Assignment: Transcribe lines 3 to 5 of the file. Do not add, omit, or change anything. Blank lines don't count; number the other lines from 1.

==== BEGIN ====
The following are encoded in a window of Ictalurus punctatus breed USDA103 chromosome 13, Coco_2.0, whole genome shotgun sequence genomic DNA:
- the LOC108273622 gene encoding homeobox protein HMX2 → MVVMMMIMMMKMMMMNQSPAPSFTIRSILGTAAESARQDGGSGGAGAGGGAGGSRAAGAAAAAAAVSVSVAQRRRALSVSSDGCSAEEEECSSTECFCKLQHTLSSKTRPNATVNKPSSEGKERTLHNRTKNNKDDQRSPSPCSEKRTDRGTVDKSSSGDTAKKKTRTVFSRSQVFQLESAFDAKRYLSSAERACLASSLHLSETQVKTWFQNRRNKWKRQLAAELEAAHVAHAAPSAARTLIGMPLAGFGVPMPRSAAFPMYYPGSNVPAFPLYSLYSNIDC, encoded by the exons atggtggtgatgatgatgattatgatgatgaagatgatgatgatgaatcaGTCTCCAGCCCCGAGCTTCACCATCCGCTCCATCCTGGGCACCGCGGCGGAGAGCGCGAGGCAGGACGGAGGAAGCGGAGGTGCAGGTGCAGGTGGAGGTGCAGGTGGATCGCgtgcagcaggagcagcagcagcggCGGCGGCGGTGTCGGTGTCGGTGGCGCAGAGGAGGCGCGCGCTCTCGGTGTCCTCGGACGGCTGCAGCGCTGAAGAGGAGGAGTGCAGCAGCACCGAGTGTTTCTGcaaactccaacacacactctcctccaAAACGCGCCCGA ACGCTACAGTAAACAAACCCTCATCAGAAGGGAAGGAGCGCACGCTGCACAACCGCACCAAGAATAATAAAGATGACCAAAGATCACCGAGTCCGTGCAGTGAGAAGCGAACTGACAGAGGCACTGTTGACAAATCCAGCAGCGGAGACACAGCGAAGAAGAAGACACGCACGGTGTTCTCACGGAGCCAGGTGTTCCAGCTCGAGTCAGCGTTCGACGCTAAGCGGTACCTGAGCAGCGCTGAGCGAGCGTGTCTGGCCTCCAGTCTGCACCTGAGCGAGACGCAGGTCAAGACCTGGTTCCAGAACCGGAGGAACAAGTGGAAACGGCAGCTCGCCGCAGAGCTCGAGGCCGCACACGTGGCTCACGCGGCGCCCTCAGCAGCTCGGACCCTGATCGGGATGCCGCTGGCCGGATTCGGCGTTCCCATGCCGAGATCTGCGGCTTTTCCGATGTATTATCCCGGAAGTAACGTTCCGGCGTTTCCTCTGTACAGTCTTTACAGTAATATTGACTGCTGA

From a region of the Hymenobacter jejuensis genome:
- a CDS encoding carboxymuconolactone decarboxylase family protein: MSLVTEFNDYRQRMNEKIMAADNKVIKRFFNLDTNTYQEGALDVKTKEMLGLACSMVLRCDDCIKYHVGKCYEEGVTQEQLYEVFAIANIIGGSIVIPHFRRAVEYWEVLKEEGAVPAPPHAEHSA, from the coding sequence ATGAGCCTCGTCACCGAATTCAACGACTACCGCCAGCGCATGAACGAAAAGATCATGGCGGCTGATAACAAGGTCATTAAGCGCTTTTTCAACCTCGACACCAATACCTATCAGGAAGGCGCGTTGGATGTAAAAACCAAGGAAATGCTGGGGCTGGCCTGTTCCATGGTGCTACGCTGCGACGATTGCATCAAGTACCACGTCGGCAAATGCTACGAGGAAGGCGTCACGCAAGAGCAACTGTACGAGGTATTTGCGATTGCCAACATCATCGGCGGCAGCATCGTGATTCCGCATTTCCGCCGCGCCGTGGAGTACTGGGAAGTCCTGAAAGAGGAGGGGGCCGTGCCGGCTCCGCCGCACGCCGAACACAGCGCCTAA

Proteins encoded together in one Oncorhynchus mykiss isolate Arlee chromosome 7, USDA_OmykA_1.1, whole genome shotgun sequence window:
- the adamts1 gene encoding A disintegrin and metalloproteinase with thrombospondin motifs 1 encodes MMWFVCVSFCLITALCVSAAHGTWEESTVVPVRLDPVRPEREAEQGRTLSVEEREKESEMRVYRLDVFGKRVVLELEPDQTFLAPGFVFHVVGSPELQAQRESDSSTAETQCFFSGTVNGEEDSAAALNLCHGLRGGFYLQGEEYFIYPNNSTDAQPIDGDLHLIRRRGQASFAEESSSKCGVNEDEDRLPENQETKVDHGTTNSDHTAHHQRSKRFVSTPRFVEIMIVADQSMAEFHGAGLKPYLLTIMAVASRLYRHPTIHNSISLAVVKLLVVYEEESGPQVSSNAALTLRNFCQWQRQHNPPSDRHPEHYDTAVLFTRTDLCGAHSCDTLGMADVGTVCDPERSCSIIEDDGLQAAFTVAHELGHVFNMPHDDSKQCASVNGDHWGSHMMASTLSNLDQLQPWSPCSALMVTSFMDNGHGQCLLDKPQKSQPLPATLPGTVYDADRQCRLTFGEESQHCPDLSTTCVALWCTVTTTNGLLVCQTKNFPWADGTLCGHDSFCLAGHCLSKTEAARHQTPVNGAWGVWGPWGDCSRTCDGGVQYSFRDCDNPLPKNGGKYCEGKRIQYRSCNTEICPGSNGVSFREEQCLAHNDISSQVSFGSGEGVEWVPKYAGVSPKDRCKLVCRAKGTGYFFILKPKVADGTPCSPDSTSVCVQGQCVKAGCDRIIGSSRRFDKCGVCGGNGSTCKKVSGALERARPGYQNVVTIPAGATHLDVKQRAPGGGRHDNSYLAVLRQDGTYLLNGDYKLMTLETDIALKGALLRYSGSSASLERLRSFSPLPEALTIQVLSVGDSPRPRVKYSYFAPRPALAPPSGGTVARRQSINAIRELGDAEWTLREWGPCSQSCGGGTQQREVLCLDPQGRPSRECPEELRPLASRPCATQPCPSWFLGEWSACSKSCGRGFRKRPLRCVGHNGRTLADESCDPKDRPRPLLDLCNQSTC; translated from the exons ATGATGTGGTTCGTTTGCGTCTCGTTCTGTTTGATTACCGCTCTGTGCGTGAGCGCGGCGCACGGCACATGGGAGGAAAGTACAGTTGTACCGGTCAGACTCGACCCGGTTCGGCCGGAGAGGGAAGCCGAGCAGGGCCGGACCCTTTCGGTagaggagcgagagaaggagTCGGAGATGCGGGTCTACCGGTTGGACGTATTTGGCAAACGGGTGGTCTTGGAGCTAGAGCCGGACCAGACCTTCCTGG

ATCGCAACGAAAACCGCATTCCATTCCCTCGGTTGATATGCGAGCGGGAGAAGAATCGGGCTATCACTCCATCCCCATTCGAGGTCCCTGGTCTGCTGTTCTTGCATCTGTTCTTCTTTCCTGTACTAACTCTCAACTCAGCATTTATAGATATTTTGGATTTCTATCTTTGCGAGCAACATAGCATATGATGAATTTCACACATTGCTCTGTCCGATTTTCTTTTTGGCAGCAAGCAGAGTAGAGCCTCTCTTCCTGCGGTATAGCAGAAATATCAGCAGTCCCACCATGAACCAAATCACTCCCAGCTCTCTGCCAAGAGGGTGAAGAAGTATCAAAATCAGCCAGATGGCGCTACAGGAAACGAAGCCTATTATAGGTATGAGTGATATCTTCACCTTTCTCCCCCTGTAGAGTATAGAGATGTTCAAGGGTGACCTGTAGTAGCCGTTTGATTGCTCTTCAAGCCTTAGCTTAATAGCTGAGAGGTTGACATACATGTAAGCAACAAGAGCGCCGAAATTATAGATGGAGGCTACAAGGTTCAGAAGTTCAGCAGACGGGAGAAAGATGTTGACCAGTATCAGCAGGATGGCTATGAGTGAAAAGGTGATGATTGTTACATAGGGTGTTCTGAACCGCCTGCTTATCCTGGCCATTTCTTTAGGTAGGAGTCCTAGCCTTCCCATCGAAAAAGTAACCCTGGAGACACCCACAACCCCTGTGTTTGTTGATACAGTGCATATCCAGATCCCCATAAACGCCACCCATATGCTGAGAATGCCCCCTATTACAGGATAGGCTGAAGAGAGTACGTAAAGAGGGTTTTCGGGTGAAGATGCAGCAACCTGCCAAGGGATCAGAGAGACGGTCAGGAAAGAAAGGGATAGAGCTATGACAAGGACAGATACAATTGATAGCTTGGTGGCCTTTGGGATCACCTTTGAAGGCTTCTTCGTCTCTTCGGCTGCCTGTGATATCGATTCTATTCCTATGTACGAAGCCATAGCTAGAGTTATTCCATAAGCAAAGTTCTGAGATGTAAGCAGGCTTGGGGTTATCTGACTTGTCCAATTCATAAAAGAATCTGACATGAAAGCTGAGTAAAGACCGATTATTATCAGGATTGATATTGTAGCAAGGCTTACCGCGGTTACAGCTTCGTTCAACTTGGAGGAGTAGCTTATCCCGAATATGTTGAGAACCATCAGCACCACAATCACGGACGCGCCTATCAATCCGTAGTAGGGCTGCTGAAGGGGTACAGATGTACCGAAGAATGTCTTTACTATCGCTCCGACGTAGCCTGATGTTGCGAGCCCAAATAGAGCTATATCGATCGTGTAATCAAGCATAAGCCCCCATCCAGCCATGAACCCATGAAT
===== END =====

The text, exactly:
From a region of the Hymenobacter jejuensis genome:
- a CDS encoding carboxymuconolactone decarboxylase family protein: MSLVTEFNDYRQRMNEKIMAADNKVIKRFFNLDTNTYQEGALDVKTKEMLGLACSMVLRCDDCIKYHVGKCYEEGVTQEQLYEVFAIANIIGGSIVIPHFRRAVEYWEVLKEEGAVPAPPHAEHSA, from the coding sequence ATGAGCCTCGTCACCGAATTCAACGACTACCGCCAGCGCATGAACGAAAAGATCATGGCGGCTGATAACAAGGTCATTAAGCGCTTTTTCAACCTCGACACCAATACCTATCAGGAAGGCGCGTTGGATGTAAAAACCAAGGAAATGCTGGGGCTGGCCTGTTCCATGGTGCTACGCTGCGACGATTGCATCAAGTACCACGTCGGCAAATGCTACGAGGAAGGCGTCACGCAAGAGCAACTGTACGAGGTATTTGCGATTGCCAACATCATCGGCGGCAGCATCGTGATTCCGCATTTCCGCCGCGCCGTGGAGTACTGGGAAGTCCTGAAAGAGGAGGGGGCCGTGCCGGCTCCGCCGCACGCCGAACACAGCGCCTAA

Proteins encoded together in one Oncorhynchus mykiss isolate Arlee chromosome 7, USDA_OmykA_1.1, whole genome shotgun sequence window: